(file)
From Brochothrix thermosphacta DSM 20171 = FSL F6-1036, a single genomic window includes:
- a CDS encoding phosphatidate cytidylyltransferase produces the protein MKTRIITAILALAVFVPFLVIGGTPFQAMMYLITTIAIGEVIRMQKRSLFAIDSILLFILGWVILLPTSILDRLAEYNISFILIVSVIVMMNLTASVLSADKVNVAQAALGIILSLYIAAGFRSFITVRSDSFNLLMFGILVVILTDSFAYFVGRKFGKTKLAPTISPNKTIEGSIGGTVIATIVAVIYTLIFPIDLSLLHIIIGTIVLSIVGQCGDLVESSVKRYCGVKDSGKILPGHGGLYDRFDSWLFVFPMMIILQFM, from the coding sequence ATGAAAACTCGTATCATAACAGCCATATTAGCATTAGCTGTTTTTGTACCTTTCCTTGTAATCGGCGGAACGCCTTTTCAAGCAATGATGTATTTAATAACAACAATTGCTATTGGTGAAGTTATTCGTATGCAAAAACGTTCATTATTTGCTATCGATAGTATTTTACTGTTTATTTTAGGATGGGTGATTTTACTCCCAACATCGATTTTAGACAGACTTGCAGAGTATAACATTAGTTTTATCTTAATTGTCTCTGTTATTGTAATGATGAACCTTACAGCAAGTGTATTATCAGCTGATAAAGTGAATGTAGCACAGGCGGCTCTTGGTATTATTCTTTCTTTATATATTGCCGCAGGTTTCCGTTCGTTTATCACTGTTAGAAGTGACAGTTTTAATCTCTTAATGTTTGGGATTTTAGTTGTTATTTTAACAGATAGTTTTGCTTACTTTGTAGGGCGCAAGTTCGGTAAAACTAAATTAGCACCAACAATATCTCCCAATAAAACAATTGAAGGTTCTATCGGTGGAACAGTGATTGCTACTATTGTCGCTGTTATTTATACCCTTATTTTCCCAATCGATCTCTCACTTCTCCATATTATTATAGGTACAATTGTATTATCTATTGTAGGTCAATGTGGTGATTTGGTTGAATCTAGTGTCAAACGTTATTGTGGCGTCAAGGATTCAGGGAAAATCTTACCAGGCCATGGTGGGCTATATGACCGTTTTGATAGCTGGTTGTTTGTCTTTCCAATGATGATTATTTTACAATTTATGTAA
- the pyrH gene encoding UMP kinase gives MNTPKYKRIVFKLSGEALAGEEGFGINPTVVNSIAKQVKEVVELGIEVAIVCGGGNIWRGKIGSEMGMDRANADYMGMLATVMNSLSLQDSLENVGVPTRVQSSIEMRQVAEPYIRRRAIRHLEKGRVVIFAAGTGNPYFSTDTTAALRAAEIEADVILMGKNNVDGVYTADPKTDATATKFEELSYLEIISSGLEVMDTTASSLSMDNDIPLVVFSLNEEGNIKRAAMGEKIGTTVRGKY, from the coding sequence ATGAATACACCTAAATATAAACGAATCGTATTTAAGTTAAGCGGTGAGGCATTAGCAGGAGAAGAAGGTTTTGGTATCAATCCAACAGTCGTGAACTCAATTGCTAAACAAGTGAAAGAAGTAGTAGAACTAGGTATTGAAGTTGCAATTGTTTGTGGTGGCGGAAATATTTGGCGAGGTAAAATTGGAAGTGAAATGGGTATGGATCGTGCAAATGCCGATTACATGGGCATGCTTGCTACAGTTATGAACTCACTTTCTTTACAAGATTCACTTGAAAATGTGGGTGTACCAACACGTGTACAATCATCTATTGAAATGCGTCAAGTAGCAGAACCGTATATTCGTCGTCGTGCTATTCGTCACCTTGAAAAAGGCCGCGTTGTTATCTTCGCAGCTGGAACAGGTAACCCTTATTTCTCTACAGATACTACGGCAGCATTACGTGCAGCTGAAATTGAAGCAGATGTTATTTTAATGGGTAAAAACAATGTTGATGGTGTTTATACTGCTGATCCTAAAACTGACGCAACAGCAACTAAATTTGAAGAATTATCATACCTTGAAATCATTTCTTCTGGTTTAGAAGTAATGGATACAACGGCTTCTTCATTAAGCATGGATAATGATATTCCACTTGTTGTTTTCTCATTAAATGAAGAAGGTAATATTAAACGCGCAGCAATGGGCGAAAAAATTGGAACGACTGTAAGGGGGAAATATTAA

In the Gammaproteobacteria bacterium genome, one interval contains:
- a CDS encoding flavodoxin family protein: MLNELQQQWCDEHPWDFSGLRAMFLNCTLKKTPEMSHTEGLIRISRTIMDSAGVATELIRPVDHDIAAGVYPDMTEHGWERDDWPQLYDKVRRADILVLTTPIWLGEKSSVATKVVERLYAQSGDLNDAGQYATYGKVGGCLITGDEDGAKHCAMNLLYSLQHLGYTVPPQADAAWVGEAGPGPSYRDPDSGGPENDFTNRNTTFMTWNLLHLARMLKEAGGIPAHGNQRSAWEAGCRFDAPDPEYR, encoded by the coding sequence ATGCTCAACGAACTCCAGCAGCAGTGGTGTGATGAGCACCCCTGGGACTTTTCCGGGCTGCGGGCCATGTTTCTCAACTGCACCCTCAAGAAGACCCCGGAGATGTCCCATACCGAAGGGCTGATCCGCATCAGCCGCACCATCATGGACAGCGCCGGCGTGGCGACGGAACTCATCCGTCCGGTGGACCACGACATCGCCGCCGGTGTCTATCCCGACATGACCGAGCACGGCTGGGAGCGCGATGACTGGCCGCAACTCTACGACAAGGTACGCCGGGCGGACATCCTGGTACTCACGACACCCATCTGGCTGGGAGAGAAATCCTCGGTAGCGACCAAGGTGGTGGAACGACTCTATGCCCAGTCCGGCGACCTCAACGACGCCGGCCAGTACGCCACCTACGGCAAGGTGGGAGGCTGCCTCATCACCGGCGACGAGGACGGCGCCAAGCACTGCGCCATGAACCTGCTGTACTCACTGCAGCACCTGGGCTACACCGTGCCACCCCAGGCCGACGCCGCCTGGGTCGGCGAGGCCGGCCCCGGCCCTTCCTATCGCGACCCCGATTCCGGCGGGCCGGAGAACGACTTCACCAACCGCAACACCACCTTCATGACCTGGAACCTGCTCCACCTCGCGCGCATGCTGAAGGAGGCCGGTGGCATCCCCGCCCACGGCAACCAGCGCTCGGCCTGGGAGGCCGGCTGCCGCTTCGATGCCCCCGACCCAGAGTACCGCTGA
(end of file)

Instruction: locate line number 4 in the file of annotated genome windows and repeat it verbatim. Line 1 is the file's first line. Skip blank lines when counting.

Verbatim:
In the Gammaproteobacteria bacterium genome, one interval contains: